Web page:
« on: August 02, 2011, 11:55:52 AM »
I just checked my 7D... long exposure NR is set to OFF.... still no noise
I'm glad you don't see noise in your shots in your applications, but it doesn't mean it's not there. Noise is present in every image, but the amount obviously varies, as does the impact, and the latter is certainly dependent on the application (cropping, on-screen viewing, small prints, large prints, pixel peeping, etc.).
Long exposure noise is different than high ISO noise, in that the former is reproducible for a given exposure time and sensor temperature, whereas the latter is random. Thus, long exposures can have NR applied quite effectively in-camera (the computation is very simple, literally just subtracting the e- recorded at each photosite in the dark frame from the same photosite in the image). NR for high ISO is much more computationally intensive, and a computer will do that better than the on-board chipset. Also, post-processing NR for long exposures is not the same as NR for ISO noise. Unless you plan ahead and shoot a dark frame, you can't do long exposure NR in post. Many astrophotographers keep libraries of dark frames at various exposure times and temperature conditions and apply those in post, because it speeds up the image capture (i.e. you can just take a set of 30 s exposures abck to back, instead of the in-camera process of 30 s exposure followed by a 30 s dark frame).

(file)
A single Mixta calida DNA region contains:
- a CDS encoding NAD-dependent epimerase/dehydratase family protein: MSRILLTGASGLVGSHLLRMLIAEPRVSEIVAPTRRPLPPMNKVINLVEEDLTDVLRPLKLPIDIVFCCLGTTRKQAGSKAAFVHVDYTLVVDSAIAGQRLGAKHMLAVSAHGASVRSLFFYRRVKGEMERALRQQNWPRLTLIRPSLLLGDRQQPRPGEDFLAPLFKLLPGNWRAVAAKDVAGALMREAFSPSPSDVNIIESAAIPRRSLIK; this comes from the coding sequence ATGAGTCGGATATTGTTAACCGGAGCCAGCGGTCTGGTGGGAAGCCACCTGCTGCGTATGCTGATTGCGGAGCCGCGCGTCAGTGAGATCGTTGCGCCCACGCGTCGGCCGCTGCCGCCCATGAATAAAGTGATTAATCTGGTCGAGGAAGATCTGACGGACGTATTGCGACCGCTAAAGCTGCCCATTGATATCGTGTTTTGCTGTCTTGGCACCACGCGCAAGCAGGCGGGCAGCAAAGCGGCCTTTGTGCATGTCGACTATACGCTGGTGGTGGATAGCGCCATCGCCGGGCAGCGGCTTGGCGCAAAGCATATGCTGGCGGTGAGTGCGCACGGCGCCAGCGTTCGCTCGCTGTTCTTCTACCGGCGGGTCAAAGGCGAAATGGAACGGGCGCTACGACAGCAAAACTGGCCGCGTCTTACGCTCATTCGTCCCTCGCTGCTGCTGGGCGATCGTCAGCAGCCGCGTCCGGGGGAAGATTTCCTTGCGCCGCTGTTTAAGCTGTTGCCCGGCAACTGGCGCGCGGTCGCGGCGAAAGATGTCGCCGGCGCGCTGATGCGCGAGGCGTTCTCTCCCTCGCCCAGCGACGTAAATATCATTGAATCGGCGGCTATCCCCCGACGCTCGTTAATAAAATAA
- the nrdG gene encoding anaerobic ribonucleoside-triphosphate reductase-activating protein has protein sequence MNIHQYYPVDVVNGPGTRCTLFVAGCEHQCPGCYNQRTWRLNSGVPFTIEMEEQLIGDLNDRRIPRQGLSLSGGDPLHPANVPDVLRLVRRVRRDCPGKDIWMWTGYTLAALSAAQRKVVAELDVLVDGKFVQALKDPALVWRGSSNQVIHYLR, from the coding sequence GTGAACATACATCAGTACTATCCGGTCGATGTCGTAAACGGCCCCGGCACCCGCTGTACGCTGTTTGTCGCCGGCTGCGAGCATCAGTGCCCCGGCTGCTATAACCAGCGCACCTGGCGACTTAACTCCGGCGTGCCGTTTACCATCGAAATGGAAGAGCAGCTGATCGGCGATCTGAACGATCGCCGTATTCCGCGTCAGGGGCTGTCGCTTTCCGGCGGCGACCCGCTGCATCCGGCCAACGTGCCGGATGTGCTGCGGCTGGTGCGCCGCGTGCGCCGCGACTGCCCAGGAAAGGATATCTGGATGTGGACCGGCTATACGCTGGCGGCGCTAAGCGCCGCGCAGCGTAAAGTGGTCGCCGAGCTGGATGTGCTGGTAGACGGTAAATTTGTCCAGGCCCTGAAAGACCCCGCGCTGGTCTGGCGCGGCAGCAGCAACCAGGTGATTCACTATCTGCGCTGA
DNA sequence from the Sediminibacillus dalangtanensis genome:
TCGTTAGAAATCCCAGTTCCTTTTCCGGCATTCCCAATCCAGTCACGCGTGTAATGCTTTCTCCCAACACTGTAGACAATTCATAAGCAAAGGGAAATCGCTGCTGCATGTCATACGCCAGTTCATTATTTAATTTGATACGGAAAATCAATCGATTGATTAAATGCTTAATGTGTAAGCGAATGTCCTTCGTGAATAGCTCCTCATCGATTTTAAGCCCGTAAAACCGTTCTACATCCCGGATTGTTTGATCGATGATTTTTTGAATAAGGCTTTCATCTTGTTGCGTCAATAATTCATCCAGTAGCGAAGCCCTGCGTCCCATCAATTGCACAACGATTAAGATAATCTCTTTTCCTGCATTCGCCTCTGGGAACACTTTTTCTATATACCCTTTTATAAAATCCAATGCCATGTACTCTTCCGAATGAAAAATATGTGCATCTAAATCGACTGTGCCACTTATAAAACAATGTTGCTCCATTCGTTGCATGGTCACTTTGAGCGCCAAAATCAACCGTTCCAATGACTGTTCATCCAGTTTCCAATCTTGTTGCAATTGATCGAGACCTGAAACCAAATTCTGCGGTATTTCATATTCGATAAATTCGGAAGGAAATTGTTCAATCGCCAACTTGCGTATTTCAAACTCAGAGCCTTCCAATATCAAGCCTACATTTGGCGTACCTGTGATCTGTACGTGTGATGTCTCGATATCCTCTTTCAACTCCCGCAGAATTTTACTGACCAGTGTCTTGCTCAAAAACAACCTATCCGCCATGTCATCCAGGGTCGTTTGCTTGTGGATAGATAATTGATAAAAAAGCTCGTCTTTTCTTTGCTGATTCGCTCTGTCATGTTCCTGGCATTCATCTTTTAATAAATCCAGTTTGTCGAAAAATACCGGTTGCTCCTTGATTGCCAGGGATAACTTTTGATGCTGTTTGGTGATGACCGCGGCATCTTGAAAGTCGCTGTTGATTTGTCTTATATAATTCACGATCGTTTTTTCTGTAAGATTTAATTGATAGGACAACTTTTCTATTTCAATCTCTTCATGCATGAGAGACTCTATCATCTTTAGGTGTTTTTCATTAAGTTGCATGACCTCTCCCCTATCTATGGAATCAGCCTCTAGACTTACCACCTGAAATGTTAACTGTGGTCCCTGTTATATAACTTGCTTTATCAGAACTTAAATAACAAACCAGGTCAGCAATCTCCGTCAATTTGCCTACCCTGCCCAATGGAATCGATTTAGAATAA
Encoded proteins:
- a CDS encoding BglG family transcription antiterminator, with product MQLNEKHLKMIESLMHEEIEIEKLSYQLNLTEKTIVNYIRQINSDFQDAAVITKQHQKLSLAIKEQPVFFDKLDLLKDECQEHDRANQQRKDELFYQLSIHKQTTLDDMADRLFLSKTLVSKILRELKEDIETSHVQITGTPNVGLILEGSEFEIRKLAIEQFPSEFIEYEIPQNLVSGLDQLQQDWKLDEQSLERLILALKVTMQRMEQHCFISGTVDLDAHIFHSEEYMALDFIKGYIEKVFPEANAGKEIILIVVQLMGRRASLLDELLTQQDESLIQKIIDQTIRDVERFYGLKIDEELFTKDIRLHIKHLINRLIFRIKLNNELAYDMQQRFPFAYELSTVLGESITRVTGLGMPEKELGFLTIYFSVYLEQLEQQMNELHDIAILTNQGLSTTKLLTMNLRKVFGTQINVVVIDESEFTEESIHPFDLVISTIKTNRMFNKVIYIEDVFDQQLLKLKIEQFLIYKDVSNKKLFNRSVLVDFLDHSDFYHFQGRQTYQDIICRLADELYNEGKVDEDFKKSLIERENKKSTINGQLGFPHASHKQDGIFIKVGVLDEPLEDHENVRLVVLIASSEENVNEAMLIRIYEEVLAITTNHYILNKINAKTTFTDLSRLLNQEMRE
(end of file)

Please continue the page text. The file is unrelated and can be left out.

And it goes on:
I will say I haven't attempted astrophotography in almost 6-7 years (and even with that I shot with my medium format camera)... I guess I suppose having the the camera on bulb for a few minutes at a time if not longer with humidity and cold temperatures (situations which digital cameras struggle and have to work harder) then noise would be visible... I'm lucky enough to be in a dry climate with warm summer nights so I wouldn't have the same situation humidity wise as if I was sea level at lets say san fran or the midwest... (I had to do a shoot in chicago in which the humidity was so high (99%) my 30D at the time quit working until i got it in an air conditioned room to cool down and dry out.
Most of my long exposure stuff is for things like fireworks/lightning and high end architecture at twinight and usually (with digital) I dont get exposures longer than 30 seconds and typically noise at low iso is no problem for what I use it for. (film with reciprocity my long exposures get a heck of a lot longer to make up for it)